On a Saturday afternoon, in a small events room at the St. Johns Library, the only sound was the percussion of pens against the table through single sheets of paper—a gentle, tiny thunder, like rain on a tin roof.
The writers were 11 teens, working silently and intently during a one-hour slam poetry workshop led by local hip-hop artist and educator Jacque Dixon.
Dixon’s experience in a classroom and with teenagers was clear in her management of the room. At the workshop’s outset, she sat at the table with the five teens. When six more participants shuffled in a few minutes late, filling the seats around the table, Dixon stood and roamed the floor as she gave instructions.
Dixon started the workshop off with a word-association warm up. “I’ll say a word, and anyone feel free to say the first thing that comes into their head,” Dixon said. “Okay: ‘Portland.’”
After a few beats of silence, two teens started to speak at the same moment. They looked at each other and both fell silent.
“Y’all are too polite!” Dixon said. “Keep going!”
After a couple of out-loud rounds, Dixon passed around pens and sheets of lined paper, moving the word-association exercise to paper. “Ink,” Dixon said to start the next round, and everyone picked up their pens.
When the teens had done a few lists, with Dixon encouraging them to increase their number of associated words each time, saying, “Don’t think, just write,” she introduced a new activity. She passed out sheets of paper with three columns and had students brainstorm in three categories: things of value, myths, and things you want to change in the world. When participants shared items from their brainstorms, things they wanted to change varied from LGBTQ representation in media, to the color of their bedroom walls, to racism.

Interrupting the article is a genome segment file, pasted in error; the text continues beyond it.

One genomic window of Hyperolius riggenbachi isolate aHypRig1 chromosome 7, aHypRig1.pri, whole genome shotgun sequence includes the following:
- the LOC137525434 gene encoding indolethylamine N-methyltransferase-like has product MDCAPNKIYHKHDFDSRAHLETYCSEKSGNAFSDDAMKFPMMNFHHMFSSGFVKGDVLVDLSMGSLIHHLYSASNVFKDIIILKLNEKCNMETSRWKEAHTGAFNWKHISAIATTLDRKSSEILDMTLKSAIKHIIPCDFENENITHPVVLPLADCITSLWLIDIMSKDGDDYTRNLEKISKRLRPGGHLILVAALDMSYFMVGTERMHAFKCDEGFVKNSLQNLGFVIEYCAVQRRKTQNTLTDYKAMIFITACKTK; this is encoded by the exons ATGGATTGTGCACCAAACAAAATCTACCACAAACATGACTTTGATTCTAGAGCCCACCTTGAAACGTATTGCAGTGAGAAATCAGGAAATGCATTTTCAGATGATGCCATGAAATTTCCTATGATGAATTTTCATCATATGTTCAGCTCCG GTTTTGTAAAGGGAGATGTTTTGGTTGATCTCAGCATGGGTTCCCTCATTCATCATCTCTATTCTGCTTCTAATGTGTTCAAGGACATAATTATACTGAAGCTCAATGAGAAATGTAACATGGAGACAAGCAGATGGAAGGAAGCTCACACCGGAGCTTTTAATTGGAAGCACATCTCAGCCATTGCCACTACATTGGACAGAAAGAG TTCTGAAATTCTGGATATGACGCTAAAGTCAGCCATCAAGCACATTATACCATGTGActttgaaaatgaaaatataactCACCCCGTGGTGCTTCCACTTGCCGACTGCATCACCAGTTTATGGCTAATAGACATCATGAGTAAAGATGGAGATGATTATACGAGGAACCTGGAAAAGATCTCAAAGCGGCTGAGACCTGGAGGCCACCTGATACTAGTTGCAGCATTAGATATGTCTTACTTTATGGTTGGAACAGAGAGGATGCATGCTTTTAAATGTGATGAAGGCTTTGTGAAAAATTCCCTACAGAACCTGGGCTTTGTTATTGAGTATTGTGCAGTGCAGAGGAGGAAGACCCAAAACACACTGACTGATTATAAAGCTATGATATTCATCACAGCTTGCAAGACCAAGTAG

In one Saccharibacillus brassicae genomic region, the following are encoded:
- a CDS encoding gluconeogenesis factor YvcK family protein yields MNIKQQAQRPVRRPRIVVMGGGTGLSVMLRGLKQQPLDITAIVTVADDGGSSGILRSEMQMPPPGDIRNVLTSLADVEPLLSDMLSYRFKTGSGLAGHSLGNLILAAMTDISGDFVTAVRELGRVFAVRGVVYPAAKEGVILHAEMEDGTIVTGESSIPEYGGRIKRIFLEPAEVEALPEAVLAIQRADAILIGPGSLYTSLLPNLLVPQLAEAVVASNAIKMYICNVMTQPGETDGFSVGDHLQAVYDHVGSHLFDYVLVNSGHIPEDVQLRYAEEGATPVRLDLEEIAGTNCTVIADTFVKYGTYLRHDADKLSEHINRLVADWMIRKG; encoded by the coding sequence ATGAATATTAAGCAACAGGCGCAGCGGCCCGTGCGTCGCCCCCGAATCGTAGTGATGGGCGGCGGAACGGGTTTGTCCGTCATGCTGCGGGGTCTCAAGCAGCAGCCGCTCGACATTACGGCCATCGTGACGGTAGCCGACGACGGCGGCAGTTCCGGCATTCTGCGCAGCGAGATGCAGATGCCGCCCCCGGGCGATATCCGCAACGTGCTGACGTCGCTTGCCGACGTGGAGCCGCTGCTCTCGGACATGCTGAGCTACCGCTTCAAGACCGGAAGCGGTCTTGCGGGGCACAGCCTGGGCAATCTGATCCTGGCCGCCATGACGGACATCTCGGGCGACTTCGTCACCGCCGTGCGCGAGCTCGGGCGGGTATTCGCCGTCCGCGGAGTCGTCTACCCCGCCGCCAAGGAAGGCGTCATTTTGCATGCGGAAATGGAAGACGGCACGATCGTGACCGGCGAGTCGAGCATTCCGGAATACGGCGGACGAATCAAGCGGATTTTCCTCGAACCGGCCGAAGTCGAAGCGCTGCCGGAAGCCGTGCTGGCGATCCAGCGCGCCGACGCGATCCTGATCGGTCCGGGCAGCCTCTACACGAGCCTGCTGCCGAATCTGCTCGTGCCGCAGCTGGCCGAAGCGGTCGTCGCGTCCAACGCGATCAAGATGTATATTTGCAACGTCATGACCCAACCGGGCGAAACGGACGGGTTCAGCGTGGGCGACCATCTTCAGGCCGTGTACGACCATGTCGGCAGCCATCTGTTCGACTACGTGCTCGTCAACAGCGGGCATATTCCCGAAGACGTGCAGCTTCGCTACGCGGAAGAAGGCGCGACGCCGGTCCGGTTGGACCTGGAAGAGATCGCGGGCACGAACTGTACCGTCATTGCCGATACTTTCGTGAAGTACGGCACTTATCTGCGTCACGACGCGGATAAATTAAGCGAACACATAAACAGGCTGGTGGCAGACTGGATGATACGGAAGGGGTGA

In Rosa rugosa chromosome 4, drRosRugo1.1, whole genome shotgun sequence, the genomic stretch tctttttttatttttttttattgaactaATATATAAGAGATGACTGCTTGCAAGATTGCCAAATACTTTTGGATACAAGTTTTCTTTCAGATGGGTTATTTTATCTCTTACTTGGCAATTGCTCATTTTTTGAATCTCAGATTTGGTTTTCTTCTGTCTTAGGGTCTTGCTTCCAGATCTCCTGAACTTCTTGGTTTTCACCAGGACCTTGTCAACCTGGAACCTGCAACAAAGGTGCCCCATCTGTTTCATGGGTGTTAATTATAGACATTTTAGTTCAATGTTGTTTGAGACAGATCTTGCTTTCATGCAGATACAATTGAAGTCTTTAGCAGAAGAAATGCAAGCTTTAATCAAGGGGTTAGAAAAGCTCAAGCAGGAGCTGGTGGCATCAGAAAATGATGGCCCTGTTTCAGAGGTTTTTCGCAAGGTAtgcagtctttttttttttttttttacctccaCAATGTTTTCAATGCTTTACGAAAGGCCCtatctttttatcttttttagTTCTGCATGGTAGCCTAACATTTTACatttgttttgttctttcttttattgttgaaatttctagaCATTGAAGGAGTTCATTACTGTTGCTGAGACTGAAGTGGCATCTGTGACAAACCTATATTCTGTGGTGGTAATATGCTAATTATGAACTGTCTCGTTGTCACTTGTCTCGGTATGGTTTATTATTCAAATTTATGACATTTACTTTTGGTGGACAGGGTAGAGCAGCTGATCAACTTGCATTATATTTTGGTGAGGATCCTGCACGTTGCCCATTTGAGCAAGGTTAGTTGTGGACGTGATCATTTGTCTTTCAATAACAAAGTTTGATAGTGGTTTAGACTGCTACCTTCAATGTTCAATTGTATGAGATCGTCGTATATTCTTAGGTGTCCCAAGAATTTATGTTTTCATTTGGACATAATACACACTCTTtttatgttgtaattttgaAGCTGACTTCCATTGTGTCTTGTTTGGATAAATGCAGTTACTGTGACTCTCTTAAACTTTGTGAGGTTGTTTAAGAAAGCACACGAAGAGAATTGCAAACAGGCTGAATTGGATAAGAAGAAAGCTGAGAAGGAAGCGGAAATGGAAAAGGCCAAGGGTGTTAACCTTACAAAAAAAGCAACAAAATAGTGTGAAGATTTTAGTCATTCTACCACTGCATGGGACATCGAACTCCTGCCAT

The great thing about slam poetry, Dixon said, is that it could be sociopolitical or personal. She encouraged each individual to write about something they deeply cared about—something that mattered to them.
The workshop was followed by an open mic, during which several workshop participants read their writing aloud. Readers shared poems about refugees, abuse, and mental illness.
Toward the middle of the open mic, a petite blonde teen made her way to the front of the room when her name was called from the sign-up sheet. Holding her sheet of lined paper, she smiled at the audience. “Why I love Justin Bieber,” she began.
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